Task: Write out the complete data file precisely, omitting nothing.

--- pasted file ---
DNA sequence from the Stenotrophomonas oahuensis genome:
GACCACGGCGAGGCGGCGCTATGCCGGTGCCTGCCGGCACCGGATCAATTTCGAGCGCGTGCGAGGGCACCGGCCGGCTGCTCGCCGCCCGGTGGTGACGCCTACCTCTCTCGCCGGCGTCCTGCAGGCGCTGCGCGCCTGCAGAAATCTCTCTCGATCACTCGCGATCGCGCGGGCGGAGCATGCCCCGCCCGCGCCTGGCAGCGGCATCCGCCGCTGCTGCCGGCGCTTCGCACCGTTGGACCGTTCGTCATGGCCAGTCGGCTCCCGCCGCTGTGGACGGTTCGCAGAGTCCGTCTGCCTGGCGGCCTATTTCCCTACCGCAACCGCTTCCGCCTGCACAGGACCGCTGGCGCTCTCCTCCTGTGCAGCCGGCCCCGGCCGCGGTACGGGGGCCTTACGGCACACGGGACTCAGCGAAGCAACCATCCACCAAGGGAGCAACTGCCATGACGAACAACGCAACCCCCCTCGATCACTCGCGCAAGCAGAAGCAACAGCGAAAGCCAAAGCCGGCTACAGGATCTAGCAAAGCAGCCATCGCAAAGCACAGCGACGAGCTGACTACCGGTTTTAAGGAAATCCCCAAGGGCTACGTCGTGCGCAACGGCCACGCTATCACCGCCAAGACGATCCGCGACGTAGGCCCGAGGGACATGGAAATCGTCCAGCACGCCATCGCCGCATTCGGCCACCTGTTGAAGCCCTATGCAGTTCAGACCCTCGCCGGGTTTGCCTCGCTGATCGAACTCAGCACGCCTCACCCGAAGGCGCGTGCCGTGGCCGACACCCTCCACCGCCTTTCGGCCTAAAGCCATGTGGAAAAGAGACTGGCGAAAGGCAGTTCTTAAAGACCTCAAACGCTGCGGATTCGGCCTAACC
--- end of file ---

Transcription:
DNA sequence from the Stenotrophomonas oahuensis genome:
GACCACGGCGAGGCGGCGCTATGCCGGTGCCTGCCGGCACCGGATCAATTTCGAGCGCGTGCGAGGGCACCGGCCGGCTGCTCGCCGCCCGGTGGTGACGCCTACCTCTCTCGCCGGCGTCCTGCAGGCGCTGCGCGCCTGCAGAAATCTCTCTCGATCACTCGCGATCGCGCGGGCGGAGCATGCCCCGCCCGCGCCTGGCAGCGGCATCCGCCGCTGCTGCCGGCGCTTCGCACCGTTGGACCGTTCGTCATGGCCAGTCGGCTCCCGCCGCTGTGGACGGTTCGCAGAGTCCGTCTGCCTGGCGGCCTATTTCCCTACCGCAACCGCTTCCGCCTGCACAGGACCGCTGGCGCTCTCCTCCTGTGCAGCCGGCCCCGGCCGCGGTACGGGGGCCTTACGGCACACGGGACTCAGCGAAGCAACCATCCACCAAGGGAGCAACTGCCATGACGAACAACGCAACCCCCCTCGATCACTCGCGCAAGCAGAAGCAACAGCGAAAGCCAAAGCCGGCTACAGGATCTAGCAAAGCAGCCATCGCAAAGCACAGCGACGAGCTGACTACCGGTTTTAAGGAAATCCCCAAGGGCTACGTCGTGCGCAACGGCCACGCTATCACCGCCAAGACGATCCGCGACGTAGGCCCGAGGGACATGGAAATCGTCCAGCACGCCATCGCCGCATTCGGCCACCTGTTGAAGCCCTATGCAGTTCAGACCCTCGCCGGGTTTGCCTCGCTGATCGAACTCAGCACGCCTCACCCGAAGGCGCGTGCCGTGGCCGACACCCTCCACCGCCTTTCGGCCTAAAGCCATGTGGAAAAGAGACTGGCGAAAGGCAGTTCTTAAAGACCTCAAACGCTGCGGATTCGGCCTAACC